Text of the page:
GSD Course Bulletin - Fall 2013
This term's information was last refreshed on 12 MAY 2015 14:55:09.
Courses taught by Philippe Coignet
01211: Landscape Architecture III: Third Semester Core Studio (STU 0121100)
Core Studio - 8 credits
Tuesday Thursday 12:30 - 6:00
Addressing the inertia of urban planning and the overexertion of civil engineering in the 20th century, this course focuses on the design of large, complex, contaminated brownfield sites with a regional, ecological and infrastructural outlook. Employing the agency of regional ecology and landscape infrastructure as the dominant drivers of design, the studio involves the development of biodynamic and biophysical systems that provide flexible yet directive patterns for future urbanization. Through a series of contemporary mapping methods, field measures, case studies, readings and design investigations, the course results in a series of collaborative exercises leading to a large scale design project and future scenarios. Drawing from canonical case studies on regional reclamation strategies from across the world, the studio is further enhanced by a robust, regional representation program. Focusing on the metrics of geospatial representation and remote sensing, two intensive workshops throughout the term of the studio didactically deal with the interrelated subjects of regional cartography and site topography as operative and telescopic instruments of design across scales. Contributing to a complex, multi-layered profiling of the site as ‘system’ and the reformulation of program as ‘process’, the studio establishes a base platform for engaging an array of complex issues related to site contamination, biophysical systems, regional ecology, land cover, urban infrastructure and economic geography. Precluding conventional forms of urban development such as housing or retail development, the penultimate objective of the course is to explore and articulate the potential effectiveness of broader and longer range strategies where biophysical systems prefigure as the denominator for re-envisioning public infrastructures and regional urban economies in the future.
01403: After La Villette (STU 0140300)
Option Studio - 8 credits - Limited enrollment
This course has an IRREGULAR meeting schedule. Please see full course description.
Thursday Friday 2:00 - 6:00
After, because the site is located in Paris, right behind the Park de la Villette.
After, because we can no longer design as Tschumi’s did in terms of programs and a lack of dialogue with infrastructure, topography and ecology. Complexity does not come from the mere assemblage of several programs and surfaces, but lies into the capacity to make emerge new usages, new ecological habitats and places to inhabit that shape and organize the site and its adjacent surroundings.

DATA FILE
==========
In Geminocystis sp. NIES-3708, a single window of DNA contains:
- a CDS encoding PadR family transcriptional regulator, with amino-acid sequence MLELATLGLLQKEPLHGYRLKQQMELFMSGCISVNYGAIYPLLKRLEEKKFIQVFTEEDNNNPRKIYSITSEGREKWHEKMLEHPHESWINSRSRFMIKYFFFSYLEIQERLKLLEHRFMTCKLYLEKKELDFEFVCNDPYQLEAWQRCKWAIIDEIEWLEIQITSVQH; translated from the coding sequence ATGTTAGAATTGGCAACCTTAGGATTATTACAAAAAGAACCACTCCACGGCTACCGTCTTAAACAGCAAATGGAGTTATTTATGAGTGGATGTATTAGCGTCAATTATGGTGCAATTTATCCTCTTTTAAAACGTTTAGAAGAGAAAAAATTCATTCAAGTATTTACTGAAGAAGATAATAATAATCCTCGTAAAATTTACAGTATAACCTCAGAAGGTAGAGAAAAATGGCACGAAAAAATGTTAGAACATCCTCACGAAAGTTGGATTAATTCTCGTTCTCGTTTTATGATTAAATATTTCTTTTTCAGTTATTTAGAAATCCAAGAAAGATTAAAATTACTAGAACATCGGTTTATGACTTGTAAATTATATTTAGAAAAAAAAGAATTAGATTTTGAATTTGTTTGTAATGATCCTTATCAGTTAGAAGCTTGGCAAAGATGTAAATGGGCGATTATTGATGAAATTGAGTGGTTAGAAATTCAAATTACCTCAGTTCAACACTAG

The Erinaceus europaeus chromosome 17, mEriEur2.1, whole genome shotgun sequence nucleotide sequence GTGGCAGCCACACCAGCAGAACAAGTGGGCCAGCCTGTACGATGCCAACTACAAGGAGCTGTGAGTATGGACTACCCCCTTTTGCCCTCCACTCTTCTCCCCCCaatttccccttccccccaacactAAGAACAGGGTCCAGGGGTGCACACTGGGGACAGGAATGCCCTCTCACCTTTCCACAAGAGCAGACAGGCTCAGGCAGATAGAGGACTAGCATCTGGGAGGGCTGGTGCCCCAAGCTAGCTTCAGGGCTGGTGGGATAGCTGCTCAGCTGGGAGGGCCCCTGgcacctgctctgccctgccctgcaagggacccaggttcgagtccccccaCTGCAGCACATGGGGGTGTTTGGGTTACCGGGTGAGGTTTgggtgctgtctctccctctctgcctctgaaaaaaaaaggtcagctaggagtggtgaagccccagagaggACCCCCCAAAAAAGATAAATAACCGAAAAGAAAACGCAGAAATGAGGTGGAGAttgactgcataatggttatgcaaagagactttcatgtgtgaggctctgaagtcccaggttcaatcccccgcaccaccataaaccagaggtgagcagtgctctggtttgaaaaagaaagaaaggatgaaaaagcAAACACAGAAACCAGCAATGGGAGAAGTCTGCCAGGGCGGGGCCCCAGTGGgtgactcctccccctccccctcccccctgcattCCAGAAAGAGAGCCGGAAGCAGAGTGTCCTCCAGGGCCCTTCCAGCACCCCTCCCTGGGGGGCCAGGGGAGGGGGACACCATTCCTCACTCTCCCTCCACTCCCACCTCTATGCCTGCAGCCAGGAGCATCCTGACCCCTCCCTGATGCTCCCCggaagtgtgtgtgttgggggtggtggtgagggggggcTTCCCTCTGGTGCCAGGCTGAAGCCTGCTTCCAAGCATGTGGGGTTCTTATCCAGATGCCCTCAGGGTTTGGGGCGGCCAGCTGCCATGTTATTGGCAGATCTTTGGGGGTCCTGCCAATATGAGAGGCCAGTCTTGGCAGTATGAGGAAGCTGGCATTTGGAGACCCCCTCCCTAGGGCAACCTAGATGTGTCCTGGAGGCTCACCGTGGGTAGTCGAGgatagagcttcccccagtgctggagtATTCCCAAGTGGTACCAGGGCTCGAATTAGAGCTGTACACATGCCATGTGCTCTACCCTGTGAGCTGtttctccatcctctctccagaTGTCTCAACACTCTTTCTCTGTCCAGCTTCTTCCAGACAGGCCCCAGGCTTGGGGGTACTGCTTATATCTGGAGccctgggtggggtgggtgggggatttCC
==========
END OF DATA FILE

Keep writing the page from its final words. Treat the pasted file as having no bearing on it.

After, because Paris is no longer a centripetal city surrounded by circular highways but offers a system of transversal situation between suburbs and downtown that leads to new territories of intervention. Today, the new campus of Condorcet, headquarters, housing, offices, concert halls, tramways and shopping mall are booming all around the Park leading to the Northern suburbs. After being the Parisian farmland and industry, the Asian import-export textile firms, this part of Paris is becoming the new place to live, study, play and work.
The After La Villette studio addresses the urban scale, the infrastructure of the highways and the canal, the urban landscape, the ecology of asphalt and the water. Obviously, it is more than extending the park of La Villette. Starting from the park, the studio seeks to define topographic, ecological and infrastructural principles to reorganize a 40 hectare site made of warehouses, rubbles and vacant lands.
The studio will begin by a series of short exercises on mapping, topographic modeling and 3D milling. The goal is to create a common vocabulary and database of precedents, actions, forms and surfaces that will inform the project.
Foam models with the 3 axis mill, videos, axonometric, phasing diagrams, plan, and sections.
Working with CNC technology offers an interesting analogy to landscape architecture. Milling is a subtractive process where material is taken away from a uniform foam block. This is similar to the way landscape is modified and sculpted: earth is also subtracted or displaced. The CNC proceeds from a rough to a fine surface as bulldozers do in digging, terracing and leveling the earth.
Collecting, Setting, Subtracting, carving, stretching, Drawings, Testing
Design Process, hypothesis, topographic modeling
Final modeling, drawings and representations
Method of Evaluation:
- intermediate juries and a final jury
Knowledge in Rhino, Mastercam, landscape ecology, grading and topographic design. Interest in urban landscape, hydrology, phasing, programs, public space.
Thursdays and Fridays 2 pm - 6pm
Studio meets 8/29 (evening) and 8/30; and 9/12, 9/13, 9/26, 9/27, 10/10, 10/11, 10/24, 10/25, 11/7, 11/8, 11/14, 11/15, 11/21, 11/22, 12/5 (optional), 12/6 (optional). Philippe will be available to meet individually with students at mutually agreeable times the days that he is in town.